As bitter cold sweeps across the country, it is important to keep our furry friends safe and warm.
The American Red Cross recommends taking certain precautions to ensure the safety of pets during cold weather.
Here are some steps pet owners can take to keep their pets safe during chilly weather:
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Bring your pets inside during cold weather
It is crucial to keep animals inside during cold weather.
If pets are left outdoors, they can freeze, become disoriented, lost, stolen, injured or killed.
In addition, do not leave pets alone in a car during cold weather, as cars can act as refrigerators that hold in the cold and cause animals to freeze to death.
If pets cannot come indoors, make sure they are protected by a dry, draft-free enclosure large enough to allow them to sit and lie down, but small enough to hold in the pet’s body heat.
Raise the floor a few inches off the ground and cover it with cedar shavings or straw.
Turn the enclosure away from the wind and cover the doorway with waterproof burlap or heavy plastic.
If the animals are outside, make sure their access to food and water is not blocked by snow drifts, ice, or other obstacles.
Protect their paws
Salt and other chemicals used to melt snow and ice can irritate a pet’s paws.
To avoid this, wipe their paws with a damp towel before your pet licks them and irritates their mouth.
Take care of their coat and skin
To avoid itchy, flaking skin, keep your home humidified and towel dry your pet as soon as he or she comes inside.
Pay special attention to paws and in between the toes. Remove any snow from between foot pads. If possible, keep your dog’s coat longer in winter for warmth.
If your dog is short-haired, consider getting a coat or sweater for your pet.
Keep pet bathing to a minimum when it’s cold to avoid dry skin. If your pet needs a bath, use a moisturizing shampoo.
Antifreeze is a deadly poison
Wipe up spills and store antifreeze out of reach.
Know your pet’s limits outdoors
Be aware of how your pet tolerates cold weather and adjust as needed. Consult your veterinarian if you need advice.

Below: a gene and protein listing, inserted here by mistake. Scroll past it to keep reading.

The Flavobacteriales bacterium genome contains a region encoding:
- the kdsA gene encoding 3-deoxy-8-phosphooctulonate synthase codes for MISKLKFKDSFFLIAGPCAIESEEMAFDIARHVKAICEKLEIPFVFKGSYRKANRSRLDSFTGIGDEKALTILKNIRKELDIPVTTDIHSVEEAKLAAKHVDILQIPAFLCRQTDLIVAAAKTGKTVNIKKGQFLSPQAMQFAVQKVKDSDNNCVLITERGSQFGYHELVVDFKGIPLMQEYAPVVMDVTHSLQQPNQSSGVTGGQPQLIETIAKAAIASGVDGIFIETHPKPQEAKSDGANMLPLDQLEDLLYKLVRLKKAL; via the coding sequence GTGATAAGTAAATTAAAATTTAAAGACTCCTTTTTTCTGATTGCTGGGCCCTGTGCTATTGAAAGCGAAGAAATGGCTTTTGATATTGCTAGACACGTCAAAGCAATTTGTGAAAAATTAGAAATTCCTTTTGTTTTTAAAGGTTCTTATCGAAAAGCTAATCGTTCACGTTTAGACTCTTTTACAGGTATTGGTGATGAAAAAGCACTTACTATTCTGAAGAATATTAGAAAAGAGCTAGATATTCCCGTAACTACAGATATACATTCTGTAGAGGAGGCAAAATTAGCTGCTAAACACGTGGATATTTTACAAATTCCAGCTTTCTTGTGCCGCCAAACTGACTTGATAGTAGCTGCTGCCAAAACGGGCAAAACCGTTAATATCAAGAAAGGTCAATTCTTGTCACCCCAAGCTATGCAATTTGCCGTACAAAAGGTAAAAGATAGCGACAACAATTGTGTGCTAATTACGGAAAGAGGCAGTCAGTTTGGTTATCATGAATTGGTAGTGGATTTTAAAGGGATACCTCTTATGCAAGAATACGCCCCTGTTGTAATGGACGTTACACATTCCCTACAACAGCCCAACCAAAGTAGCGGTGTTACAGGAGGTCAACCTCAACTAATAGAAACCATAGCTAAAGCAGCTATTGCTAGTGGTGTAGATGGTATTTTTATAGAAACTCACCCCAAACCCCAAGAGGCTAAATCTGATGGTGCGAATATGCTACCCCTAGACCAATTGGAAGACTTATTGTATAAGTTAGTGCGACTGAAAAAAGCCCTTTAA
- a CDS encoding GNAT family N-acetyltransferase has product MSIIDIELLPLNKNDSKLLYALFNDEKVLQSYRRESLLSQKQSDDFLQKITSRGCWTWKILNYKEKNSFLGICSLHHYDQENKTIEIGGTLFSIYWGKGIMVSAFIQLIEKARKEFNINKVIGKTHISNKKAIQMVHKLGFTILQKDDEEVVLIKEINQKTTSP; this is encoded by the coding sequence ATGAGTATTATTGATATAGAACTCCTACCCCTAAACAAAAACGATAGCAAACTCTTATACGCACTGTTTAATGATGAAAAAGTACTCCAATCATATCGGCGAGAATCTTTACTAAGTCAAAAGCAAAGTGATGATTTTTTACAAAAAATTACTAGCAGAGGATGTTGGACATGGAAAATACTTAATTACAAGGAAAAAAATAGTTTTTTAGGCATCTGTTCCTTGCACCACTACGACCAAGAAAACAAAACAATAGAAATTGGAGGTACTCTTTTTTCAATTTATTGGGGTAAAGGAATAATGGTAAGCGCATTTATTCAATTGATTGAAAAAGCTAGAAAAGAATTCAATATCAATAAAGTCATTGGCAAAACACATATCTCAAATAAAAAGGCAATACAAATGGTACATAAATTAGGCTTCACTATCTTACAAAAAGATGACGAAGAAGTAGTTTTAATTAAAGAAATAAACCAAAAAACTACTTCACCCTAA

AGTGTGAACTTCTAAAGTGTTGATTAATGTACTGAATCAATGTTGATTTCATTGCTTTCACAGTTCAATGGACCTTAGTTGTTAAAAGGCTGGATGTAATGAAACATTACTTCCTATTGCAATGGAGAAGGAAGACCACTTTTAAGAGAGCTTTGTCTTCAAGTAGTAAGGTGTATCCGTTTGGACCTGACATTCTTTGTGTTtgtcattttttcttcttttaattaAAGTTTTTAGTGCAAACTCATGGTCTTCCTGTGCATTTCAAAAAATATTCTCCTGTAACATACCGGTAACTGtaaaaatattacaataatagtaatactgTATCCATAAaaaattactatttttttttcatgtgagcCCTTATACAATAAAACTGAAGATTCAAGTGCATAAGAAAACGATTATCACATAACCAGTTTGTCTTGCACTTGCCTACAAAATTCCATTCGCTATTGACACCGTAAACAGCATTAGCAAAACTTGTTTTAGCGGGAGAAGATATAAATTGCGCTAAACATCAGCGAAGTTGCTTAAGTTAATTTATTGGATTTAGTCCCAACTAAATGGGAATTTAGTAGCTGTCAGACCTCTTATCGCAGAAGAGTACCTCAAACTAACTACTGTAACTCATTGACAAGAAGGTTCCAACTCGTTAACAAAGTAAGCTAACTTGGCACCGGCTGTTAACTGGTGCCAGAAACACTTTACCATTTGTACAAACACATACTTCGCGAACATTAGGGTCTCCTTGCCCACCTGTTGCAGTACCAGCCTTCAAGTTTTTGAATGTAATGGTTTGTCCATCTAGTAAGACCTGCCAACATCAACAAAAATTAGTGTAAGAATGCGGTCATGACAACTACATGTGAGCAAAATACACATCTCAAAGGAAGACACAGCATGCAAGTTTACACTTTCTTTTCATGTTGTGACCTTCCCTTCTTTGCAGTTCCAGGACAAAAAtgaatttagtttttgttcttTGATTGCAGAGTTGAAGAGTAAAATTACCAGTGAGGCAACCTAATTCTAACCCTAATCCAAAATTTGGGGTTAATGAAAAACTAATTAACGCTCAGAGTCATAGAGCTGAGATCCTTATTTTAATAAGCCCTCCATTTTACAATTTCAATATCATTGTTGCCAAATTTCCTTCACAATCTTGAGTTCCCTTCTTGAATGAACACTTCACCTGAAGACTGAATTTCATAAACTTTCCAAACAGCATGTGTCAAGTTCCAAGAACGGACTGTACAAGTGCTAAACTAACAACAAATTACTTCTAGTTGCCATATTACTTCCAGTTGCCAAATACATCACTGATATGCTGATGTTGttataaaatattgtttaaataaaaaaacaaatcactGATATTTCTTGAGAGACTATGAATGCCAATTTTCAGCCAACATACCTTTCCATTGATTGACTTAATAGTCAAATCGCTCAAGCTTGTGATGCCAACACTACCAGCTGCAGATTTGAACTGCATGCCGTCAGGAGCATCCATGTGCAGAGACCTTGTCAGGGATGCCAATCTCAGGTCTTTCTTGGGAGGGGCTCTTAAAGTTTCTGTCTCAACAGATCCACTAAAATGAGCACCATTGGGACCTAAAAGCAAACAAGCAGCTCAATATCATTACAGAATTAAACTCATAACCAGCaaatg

Check your engine
A warm vehicle engine can be an appealing heat source for outdoor and feral cats, but it’s deadly.
Check underneath your car, bang on the hood, and honk the horn before starting the engine to make sure a cat hasn’t taken refuge on your engine.
Use space heaters with caution
The heater can burn your pet or be knocked over, possibly starting a home fire.
Watch for hypothermia
If your pet is whining, shivering, anxious, slower than usual or stops moving, seems weak or starts looking for warm places to burrow, get them back inside quickly because they are showing signs of hypothermia.
Frostbite is harder to detect and may not be fully recognized until a few days after the damage is done.
If you suspect your pet has hypothermia or frostbite, consult your veterinarian immediately.
Winter can bring blizzards and power outages. Prepare an emergency kit and include your pet in your plans.
Have enough food, water, and medicine (including any prescription medications as well as heartworm and flea/tick preventives) on hand to get through at least five days.
Avoid walking on frozen water
Stay away from frozen ponds, lakes, and other water. You don’t know if the ice will support your pet’s weight, and falling through the ice could be deadly.
By following these simple steps, pet owners can help ensure the safety and well-being of their furry friends during the winter season.